Life-changing: Simone de Beauvoir in 1947, two years before she wrote 'The Second Sex', credited as the starting point of second wave feminism
peopleHer seminal feminist polemic, The Second Sex, has been published in short-form to mark International Women's Day
Latest stories from i100
Have you tried new the Independent Digital Edition apps?
Independent Dating
and  

By clicking 'Search' you
are agreeing to our
Terms of Use.

iJobs Job Widget
iJobs Money & Business

Recruitment Genius: Evening Administrator

£8 per hour: Recruitment Genius: This Pension Specialist was established early...

Guru Careers: Executive Assistant / PA

£30 - 35k + Bonus & Benefits: Guru Careers: We are seeking an Executive Assist...

Ashdown Group: Graduate Application Support Analyst

£25000 - £30000 per annum + benefits: Ashdown Group: A global leader operating...

Reach Volunteering: External Finance Trustee Needed!

Voluntary post, reasonable expenses reimbursed: Reach Volunteering: Would you ...

Day In a Page

Homeless Veterans campaign: Donations hit record-breaking £1m target after £300,000 gift from Lloyds Bank

Homeless Veterans campaign

Donations hit record-breaking £1m target after huge gift from Lloyds Bank
Flight MH370 a year on: Lost without a trace – but the search goes on

Lost without a trace

But, a year on, the search continues for Flight MH370
Germany's spymasters left red-faced after thieves break into brand new secret service HQ and steal taps

Germany's spy HQ springs a leak

Thieves break into new €1.5bn complex... to steal taps
International Women's Day 2015: Celebrating the whirlwind wit of Simone de Beauvoir

Whirlwind wit of Simone de Beauvoir

Simone de Beauvoir's seminal feminist polemic, 'The Second Sex', has been published in short-form for International Women's Day
Mark Zuckerberg’s hiring policy might suit him – but it wouldn’t work for me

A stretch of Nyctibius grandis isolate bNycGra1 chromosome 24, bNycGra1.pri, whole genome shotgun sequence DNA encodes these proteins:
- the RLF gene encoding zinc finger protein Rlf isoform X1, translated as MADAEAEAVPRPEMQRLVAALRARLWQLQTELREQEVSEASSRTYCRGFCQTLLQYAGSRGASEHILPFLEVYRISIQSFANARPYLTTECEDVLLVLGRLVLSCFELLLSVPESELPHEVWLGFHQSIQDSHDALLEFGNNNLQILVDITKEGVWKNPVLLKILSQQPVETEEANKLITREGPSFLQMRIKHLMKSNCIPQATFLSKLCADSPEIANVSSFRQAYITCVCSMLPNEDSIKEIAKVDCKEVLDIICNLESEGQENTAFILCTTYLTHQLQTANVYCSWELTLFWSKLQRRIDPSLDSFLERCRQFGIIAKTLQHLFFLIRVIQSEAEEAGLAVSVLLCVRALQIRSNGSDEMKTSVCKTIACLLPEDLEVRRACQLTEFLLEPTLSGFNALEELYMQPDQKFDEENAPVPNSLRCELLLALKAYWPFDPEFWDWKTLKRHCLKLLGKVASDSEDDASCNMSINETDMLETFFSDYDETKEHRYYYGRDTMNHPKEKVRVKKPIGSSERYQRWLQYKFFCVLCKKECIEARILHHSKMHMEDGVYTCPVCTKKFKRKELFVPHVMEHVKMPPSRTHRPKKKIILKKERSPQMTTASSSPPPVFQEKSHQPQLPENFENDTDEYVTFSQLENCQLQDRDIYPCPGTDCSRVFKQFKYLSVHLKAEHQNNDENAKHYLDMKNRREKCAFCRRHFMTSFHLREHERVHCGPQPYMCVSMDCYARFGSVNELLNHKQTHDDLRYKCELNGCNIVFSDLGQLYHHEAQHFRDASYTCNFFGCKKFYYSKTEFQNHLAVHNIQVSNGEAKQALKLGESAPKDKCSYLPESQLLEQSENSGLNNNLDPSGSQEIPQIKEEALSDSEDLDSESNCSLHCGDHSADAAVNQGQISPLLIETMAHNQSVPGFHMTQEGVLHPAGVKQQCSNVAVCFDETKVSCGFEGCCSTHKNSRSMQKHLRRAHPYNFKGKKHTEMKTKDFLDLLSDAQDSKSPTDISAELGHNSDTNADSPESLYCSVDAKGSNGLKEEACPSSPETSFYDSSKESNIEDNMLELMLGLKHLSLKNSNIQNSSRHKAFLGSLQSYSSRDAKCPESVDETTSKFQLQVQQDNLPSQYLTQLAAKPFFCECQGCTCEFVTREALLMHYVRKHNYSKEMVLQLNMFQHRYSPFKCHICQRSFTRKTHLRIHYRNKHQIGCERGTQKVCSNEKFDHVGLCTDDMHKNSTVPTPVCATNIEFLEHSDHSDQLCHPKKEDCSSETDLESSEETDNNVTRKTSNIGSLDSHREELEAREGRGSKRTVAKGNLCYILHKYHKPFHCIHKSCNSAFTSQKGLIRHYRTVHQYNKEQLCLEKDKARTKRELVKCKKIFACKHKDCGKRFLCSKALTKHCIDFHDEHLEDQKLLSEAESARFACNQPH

Mark Zuckerberg’s hiring policy might suit him – but it wouldn’t work for me

Why would I want to employ someone I’d be happy to have as my boss, asks Simon Kelner
Confessions of a planespotter: With three Britons under arrest in the UAE, the perils have never been more apparent

Confessions of a planespotter

With three Britons under arrest in the UAE, the perils have never been more apparent. Sam Masters explains the appeal
Russia's gulag museum 'makes no mention' of Stalin's atrocities

Russia's gulag museum

Ministry of Culture-run site 'makes no mention' of Stalin's atrocities
The big fresh food con: Alarming truth behind the chocolate muffin that won't decay

The big fresh food con

Joanna Blythman reveals the alarming truth behind the chocolate muffin that won't decay
Virginia Ironside was my landlady: What is it like to live with an agony aunt on call 24/7?

Virginia Ironside was my landlady

Tim Willis reveals what it's like to live with an agony aunt on call 24/7
Paris Fashion Week 2015: The wit and wisdom of Manish Arora's exercise in high camp

Paris Fashion Week 2015

The wit and wisdom of Manish Arora's exercise in high camp
8 best workout DVDs

8 best workout DVDs

If your 'New Year new you' regime hasn’t lasted beyond February, why not try working out from home?
Paul Scholes column: I don't believe Jonny Evans was spitting at Papiss Cissé. It was a reflex. But what the Newcastle striker did next was horrible

Paul Scholes column

I don't believe Evans was spitting at Cissé. It was a reflex. But what the Newcastle striker did next was horrible
Miguel Layun interview: From the Azteca to Vicarage Road with a million followers

From the Azteca to Vicarage Road with a million followers

Miguel Layun is a star in Mexico where he was criticised for leaving to join Watford. But he says he sees the bigger picture
Frank Warren column: Amir Khan ready to meet winner of Floyd Mayweather v Manny Pacquiao

Khan ready to meet winner of Mayweather v Pacquiao

The Bolton fighter is unlikely to take on Kell Brook with two superstar opponents on the horizon, says Frank Warren
War with Isis: Iraq's government fights to win back Tikrit from militants - but then what?

Baghdad fights to win back Tikrit from Isis – but then what?

Patrick Cockburn reports from Kirkuk on a conflict which sectarianism has made intractable